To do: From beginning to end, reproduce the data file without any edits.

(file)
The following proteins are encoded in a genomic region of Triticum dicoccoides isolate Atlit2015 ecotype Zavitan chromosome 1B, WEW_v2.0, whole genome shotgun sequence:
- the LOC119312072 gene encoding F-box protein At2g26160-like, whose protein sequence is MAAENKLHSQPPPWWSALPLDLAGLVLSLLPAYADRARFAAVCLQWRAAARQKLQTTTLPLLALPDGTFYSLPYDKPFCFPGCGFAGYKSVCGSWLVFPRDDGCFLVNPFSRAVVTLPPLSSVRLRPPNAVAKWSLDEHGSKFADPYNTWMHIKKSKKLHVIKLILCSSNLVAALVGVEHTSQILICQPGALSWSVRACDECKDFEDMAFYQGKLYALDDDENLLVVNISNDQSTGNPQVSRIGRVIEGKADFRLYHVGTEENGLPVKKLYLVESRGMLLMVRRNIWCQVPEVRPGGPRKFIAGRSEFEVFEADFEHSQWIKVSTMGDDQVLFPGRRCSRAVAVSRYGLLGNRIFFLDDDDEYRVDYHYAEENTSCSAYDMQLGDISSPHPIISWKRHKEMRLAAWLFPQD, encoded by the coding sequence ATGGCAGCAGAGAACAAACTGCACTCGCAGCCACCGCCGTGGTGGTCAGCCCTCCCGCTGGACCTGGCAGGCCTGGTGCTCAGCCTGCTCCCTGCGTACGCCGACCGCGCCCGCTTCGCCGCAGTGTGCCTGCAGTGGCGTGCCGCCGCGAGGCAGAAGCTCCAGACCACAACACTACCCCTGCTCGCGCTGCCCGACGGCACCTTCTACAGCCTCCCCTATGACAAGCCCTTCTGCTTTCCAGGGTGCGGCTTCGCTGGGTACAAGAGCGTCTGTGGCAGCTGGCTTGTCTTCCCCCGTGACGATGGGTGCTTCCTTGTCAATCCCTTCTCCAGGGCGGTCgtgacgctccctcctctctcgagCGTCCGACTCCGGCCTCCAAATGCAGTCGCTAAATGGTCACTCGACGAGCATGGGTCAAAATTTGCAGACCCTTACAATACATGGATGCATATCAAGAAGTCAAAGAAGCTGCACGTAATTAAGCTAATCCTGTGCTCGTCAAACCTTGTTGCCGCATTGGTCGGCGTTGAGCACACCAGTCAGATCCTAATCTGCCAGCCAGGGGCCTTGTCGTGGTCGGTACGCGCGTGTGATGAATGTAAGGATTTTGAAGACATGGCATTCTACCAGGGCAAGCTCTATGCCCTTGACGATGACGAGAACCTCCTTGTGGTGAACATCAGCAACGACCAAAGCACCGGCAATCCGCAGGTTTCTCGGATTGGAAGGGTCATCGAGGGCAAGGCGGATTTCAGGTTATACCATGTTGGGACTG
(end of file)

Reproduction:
The following proteins are encoded in a genomic region of Triticum dicoccoides isolate Atlit2015 ecotype Zavitan chromosome 1B, WEW_v2.0, whole genome shotgun sequence:
- the LOC119312072 gene encoding F-box protein At2g26160-like, whose protein sequence is MAAENKLHSQPPPWWSALPLDLAGLVLSLLPAYADRARFAAVCLQWRAAARQKLQTTTLPLLALPDGTFYSLPYDKPFCFPGCGFAGYKSVCGSWLVFPRDDGCFLVNPFSRAVVTLPPLSSVRLRPPNAVAKWSLDEHGSKFADPYNTWMHIKKSKKLHVIKLILCSSNLVAALVGVEHTSQILICQPGALSWSVRACDECKDFEDMAFYQGKLYALDDDENLLVVNISNDQSTGNPQVSRIGRVIEGKADFRLYHVGTEENGLPVKKLYLVESRGMLLMVRRNIWCQVPEVRPGGPRKFIAGRSEFEVFEADFEHSQWIKVSTMGDDQVLFPGRRCSRAVAVSRYGLLGNRIFFLDDDDEYRVDYHYAEENTSCSAYDMQLGDISSPHPIISWKRHKEMRLAAWLFPQD, encoded by the coding sequence ATGGCAGCAGAGAACAAACTGCACTCGCAGCCACCGCCGTGGTGGTCAGCCCTCCCGCTGGACCTGGCAGGCCTGGTGCTCAGCCTGCTCCCTGCGTACGCCGACCGCGCCCGCTTCGCCGCAGTGTGCCTGCAGTGGCGTGCCGCCGCGAGGCAGAAGCTCCAGACCACAACACTACCCCTGCTCGCGCTGCCCGACGGCACCTTCTACAGCCTCCCCTATGACAAGCCCTTCTGCTTTCCAGGGTGCGGCTTCGCTGGGTACAAGAGCGTCTGTGGCAGCTGGCTTGTCTTCCCCCGTGACGATGGGTGCTTCCTTGTCAATCCCTTCTCCAGGGCGGTCgtgacgctccctcctctctcgagCGTCCGACTCCGGCCTCCAAATGCAGTCGCTAAATGGTCACTCGACGAGCATGGGTCAAAATTTGCAGACCCTTACAATACATGGATGCATATCAAGAAGTCAAAGAAGCTGCACGTAATTAAGCTAATCCTGTGCTCGTCAAACCTTGTTGCCGCATTGGTCGGCGTTGAGCACACCAGTCAGATCCTAATCTGCCAGCCAGGGGCCTTGTCGTGGTCGGTACGCGCGTGTGATGAATGTAAGGATTTTGAAGACATGGCATTCTACCAGGGCAAGCTCTATGCCCTTGACGATGACGAGAACCTCCTTGTGGTGAACATCAGCAACGACCAAAGCACCGGCAATCCGCAGGTTTCTCGGATTGGAAGGGTCATCGAGGGCAAGGCGGATTTCAGGTTATACCATGTTGGGACTG